Gov. Andrew M. Cuomo said Tuesday he is “not convinced” of the need for a new stadium once the Buffalo Bills are sold, while dismissing Manhattan billionaire Donald J. Trump’s claim that only he among prospective bidders for the team is committed to keeping it in Western New York.
Speaking to reporters at SUNY Buffalo State following the ceremonial signing of a new bill to fight heroin abuse, the governor issued his strongest warning yet against overoptimistic expectations of state financing for any prospective stadium.
“The state would do its part; the county would do its part, but only if you really need a new stadium, which, frankly, I am not convinced of,” he said. “It would be more a function of what the new buyer and the NFL say is the condition to keep it here. We have to see how it develops down the road.”
Cuomo has tempered his views on financing a new stadium in recent weeks, especially as $90 million of public money fuels $130 million worth of new improvements to Ralph Wilson Stadium in Orchard Park, the current home of the Bills. When National Football League Commissioner Roger E. Goodell strongly suggested in May that the Bills would need a new stadium, the governor said: “We will do what we have to do to keep the Bills in Western New York.”
“If a new stadium is what’s needed and is possible, it will get done,” Cuomo said then.
Then earlier this month while in Buffalo, he sounded a more cautious tone, noting the state would “be very clear about the terms and conditions” before asking taxpayers to help fund a new stadium.
“If it’s a modification of the existing stadium, great, because we’re already going down that road. If they say, ‘We won’t stay unless there’s a new stadium,’ then we’re going to have to probe that discussion,” Cuomo said then. “Then it’s about the money … and who’s going to pay.”
Tuesday, he asked even more questions, calling stadiums “expensive creatures” and noting the current expenditures of state and county money in Orchard Park.
“No one is anxious to build a stadium if we don’t have to build a stadium. … No one is anxious to pay for a stadium,” Cuomo said.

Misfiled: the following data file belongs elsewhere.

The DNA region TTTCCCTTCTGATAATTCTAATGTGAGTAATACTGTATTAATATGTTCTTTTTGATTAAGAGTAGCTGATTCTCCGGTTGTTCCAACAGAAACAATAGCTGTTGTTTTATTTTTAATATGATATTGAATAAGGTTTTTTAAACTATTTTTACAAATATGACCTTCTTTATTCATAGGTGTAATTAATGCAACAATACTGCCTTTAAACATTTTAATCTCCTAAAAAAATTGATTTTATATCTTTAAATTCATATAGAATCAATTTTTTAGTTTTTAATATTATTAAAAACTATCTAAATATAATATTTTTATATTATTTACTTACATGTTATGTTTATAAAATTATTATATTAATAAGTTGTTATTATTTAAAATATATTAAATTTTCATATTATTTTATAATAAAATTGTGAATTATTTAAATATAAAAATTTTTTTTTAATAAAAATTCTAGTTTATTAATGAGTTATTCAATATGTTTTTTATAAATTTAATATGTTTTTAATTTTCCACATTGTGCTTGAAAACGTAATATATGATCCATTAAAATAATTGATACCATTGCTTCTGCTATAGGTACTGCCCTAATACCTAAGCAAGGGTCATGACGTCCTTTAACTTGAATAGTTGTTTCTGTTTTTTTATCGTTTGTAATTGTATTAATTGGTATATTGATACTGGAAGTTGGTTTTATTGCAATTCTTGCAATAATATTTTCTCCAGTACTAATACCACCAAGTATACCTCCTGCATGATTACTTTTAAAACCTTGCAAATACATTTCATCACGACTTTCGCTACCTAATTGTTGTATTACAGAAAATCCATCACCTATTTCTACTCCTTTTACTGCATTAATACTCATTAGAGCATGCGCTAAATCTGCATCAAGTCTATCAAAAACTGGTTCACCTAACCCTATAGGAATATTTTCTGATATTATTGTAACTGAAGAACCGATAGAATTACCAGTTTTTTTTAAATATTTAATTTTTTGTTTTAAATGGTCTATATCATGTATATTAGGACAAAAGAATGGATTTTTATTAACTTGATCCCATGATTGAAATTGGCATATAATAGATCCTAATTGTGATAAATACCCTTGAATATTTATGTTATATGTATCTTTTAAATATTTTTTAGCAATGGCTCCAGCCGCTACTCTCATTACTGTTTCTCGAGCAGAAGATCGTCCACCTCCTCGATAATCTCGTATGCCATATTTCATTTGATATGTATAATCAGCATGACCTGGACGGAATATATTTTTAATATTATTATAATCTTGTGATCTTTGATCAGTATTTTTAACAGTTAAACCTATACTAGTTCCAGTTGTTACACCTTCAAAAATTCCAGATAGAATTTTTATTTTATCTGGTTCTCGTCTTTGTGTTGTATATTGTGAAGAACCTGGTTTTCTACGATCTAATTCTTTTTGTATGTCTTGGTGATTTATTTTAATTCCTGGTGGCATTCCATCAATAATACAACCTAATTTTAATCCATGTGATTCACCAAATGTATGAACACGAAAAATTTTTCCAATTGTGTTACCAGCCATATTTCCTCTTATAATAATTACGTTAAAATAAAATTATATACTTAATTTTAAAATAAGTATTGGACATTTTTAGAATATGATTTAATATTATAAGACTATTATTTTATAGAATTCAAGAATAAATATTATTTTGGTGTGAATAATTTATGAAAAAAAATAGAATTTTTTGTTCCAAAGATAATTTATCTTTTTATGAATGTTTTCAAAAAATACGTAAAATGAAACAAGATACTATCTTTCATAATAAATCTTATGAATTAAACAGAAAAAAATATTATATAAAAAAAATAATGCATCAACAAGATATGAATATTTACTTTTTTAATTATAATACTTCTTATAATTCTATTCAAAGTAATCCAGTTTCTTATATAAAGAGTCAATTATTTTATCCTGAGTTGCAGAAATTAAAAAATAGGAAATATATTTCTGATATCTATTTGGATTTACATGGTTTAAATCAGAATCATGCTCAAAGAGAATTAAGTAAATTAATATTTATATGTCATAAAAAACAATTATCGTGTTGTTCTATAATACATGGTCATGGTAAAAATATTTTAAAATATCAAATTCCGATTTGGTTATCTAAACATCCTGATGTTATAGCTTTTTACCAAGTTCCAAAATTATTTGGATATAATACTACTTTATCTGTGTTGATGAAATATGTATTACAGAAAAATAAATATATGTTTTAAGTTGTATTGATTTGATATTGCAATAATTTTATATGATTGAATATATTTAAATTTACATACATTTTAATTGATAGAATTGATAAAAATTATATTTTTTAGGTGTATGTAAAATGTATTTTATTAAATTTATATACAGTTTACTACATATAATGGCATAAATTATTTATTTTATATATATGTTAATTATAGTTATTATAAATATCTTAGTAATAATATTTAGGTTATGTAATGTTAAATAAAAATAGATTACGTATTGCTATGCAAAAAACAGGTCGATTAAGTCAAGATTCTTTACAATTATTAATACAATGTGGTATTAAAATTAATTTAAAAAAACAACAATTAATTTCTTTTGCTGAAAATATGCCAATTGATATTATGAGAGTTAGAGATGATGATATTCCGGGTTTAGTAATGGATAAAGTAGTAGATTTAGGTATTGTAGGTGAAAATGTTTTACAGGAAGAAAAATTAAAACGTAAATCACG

Even if all sides – public and private interests – contribute money, he said, “it is still expensive.” Nevertheless, he pointed to the state’s participation in a New Stadium Working Group exploring the concept of a new facility, as well as possible sites, and did not dismiss the idea of state participation under the right conditions.
Meanwhile, the governor essentially denied the substance of Trump’s Tuesday tweet claiming that all others are not committed to retaining the team in Buffalo.
“I know, at this point, a number of bidders who are seriously considering going forward who are committed to keeping the team in Western New York,” Cuomo said.
Trump made the proclamation in between other tweets about his hotel properties, his hair and Tuesday’s political primary races.
“I am the only potential owner of the @buffalobills who will keep the team in Buffalo, where it belongs!” Trump wrote.
Trump, whose senior adviser last week confirmed that he was among those potential bidders getting a nondisclosure agreement to sign in order to get a look at the Bills’ financial picture, did not offer any other commentary or proof of why he is the only would-be owner who would not move the team.
In the past, Trump has said that additional renovation work at Ralph Wilson Stadium would likely be needed if he purchased the team but that, over the long term, a new stadium is needed. He has dismissed the idea of building a new stadium next to the current facility in Orchard Park and has said he has had advisers look at a couple of sites within the Buffalo city limits as possible stadium locations.
Asked for a comment on Trump’s statement Tuesday, Michael D. Cohen, executive vice president of the Trump Organization and a senior adviser to Trump, said, “The tweet speaks for itself.”
Cuomo sounded a playful note when asked about Trump’s tweet. “Then it must be true. Who would argue with that?” Cuomo said when told what Trump had tweeted. “Besides the source, what’s your question?”
He ducked a question about whether he considered Trump a serious bidder for the team.
“I don’t want to characterize what I think of him,” the governor said. “But I didn’t see his tweet. Let’s put it that way.”
At SUNY Buffalo State’s Burchfield Penney Art Center, Cuomo again ceremonially signed legislation designed to combat New York’s growing heroin and opioid epidemic. Joined by most of the area’s legislative delegation and surrounded by state troopers in dress uniform, he approved a host of measures to improve treatment of addiction and strengthen penalties against heroin distribution, among other provisions.
The presentation included an emotional speech by Deanna Kocialski of Lancaster, whose 17-year-old son, Matt, died of a heroin overdose in 2009. She thanked the governor and State Legislature for passing the new bill.
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